Finding a business that has the potential to grow substantially is not easy, but it is possible if we look at a few key financial metrics. Ideally, a business will show two trends; firstly a growing return on capital employed (ROCE) and secondly, an increasing amount of capital employed. If you see this, it typically means it's a company with a great business model and plenty of profitable reinvestment opportunities. However, after investigating Arko (NASDAQ:ARKO), we don't think it's current trends fit the mold of a multi-bagger.
Return On Capital Employed (ROCE): What is it?
For those that aren't sure what ROCE is, it measures the amount of pre-tax profits a company can generate from the capital employed in its business. Analysts use this formula to calculate it for Arko:
Return on Capital Employed = Earnings Before Interest and Tax (EBIT) ÷ (Total Assets - Current Liabilities)
0.053 = US$130m ÷ (US$2.8b - US$372m) (Based on the trailing twelve months to September 2021).
Thus, Arko has an ROCE of 5.3%. Ultimately, that's a low return and it under-performs the Specialty Retail industry average of 20%.
Above you can see how the current ROCE for Arko compares to its prior returns on capital, but there's only so much you can tell from the past. If you'd like to see what analysts are forecasting going forward, you should check out our free report for Arko.
What Does the ROCE Trend For Arko Tell Us?
Unfortunately, the trend isn't great with ROCE falling from 7.1% five years ago, while capital employed has grown 537%. However, some of the increase in capital employed could be attributed to the recent capital raising that's been completed prior to their latest reporting period, so keep that in mind when looking at the ROCE decrease. Arko probably hasn't received a full year of earnings yet from the new funds it raised, so these figures should be taken with a grain of salt.
On a related note, Arko has decreased its current liabilities to 13% of total assets. So we could link some of this to the decrease in ROCE. What's more, this can reduce some aspects of risk to the business because now the company's suppliers or short-term creditors are funding less of its operations. Since the business is basically funding more of its operations with it's own money, you could argue this has made the business less efficient at generating ROCE.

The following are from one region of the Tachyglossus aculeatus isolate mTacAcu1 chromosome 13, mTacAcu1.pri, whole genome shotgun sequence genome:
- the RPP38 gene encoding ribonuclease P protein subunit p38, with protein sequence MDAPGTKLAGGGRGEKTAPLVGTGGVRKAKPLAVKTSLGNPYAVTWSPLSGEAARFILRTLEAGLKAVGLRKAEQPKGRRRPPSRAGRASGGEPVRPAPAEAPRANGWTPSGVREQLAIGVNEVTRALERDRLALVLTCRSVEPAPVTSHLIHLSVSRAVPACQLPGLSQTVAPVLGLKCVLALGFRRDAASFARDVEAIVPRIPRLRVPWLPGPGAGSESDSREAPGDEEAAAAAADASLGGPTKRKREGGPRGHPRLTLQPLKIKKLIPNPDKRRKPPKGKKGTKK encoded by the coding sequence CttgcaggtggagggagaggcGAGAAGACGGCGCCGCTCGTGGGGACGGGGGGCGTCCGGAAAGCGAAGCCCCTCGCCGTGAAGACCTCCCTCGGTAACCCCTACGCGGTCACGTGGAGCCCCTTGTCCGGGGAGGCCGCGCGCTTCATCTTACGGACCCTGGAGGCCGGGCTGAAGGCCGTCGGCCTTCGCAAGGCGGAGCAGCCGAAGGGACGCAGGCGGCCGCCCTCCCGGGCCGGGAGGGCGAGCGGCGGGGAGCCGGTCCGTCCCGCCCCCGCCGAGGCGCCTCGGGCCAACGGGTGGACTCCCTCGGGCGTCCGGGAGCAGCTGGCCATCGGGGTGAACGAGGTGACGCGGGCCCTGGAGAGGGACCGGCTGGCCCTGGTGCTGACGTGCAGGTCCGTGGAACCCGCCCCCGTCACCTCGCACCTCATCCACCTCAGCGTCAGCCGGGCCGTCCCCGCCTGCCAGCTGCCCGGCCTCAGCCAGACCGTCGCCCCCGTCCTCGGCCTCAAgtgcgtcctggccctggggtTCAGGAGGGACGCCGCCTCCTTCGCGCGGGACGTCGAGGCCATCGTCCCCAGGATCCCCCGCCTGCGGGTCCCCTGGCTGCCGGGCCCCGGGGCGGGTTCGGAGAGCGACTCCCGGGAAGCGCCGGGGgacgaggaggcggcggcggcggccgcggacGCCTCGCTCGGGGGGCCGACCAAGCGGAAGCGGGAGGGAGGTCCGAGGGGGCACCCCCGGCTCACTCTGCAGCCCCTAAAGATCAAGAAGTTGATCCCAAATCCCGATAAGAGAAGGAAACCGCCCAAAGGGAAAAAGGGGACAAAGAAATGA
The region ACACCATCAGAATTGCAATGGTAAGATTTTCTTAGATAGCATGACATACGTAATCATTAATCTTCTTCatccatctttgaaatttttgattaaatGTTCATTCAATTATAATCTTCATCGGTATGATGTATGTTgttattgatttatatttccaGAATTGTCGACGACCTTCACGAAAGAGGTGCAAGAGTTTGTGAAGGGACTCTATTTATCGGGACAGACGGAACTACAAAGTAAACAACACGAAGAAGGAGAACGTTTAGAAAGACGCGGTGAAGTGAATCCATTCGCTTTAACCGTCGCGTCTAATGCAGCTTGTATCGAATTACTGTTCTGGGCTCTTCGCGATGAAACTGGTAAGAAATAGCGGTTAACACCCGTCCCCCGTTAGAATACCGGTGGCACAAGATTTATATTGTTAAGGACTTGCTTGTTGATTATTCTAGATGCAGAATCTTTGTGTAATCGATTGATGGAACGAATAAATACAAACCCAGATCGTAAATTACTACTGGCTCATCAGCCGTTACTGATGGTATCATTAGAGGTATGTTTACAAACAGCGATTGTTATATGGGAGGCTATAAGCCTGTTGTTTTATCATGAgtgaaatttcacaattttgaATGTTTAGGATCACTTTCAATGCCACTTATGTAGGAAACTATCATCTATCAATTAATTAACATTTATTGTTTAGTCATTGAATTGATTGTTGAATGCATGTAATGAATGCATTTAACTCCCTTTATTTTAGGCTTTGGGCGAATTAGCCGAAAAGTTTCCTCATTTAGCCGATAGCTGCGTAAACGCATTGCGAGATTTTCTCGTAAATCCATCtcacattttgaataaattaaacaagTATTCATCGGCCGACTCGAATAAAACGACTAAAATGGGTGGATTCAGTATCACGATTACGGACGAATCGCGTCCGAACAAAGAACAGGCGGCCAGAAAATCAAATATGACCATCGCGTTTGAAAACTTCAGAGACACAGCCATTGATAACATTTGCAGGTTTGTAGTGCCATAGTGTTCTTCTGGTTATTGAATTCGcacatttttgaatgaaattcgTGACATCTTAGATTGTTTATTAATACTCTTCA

The Bottom Line On Arko's ROCE
While returns have fallen for Arko in recent times, we're encouraged to see that sales are growing and that the business is reinvesting in its operations. However, despite the promising trends, the stock has fallen 21% over the last year, so there might be an opportunity here for astute investors. So we think it'd be worthwhile to look further into this stock given the trends look encouraging.
One more thing: We've identified 2 warning signs with Arko (at least 1 which is a bit unpleasant) , and understanding these would certainly be useful.
For those who like to invest in solid companies, check out this free list of companies with solid balance sheets and high returns on equity.
This article by Simply Wall St is general in nature. We provide commentary based on historical data and analyst forecasts only using an unbiased methodology and our articles are not intended to be financial advice. It does not constitute a recommendation to buy or sell any stock, and does not take account of your objectives, or your financial situation. We aim to bring you long-term focused analysis driven by fundamental data. Note that our analysis may not factor in the latest price-sensitive company announcements or qualitative material. Simply Wall St has no position in any stocks mentioned.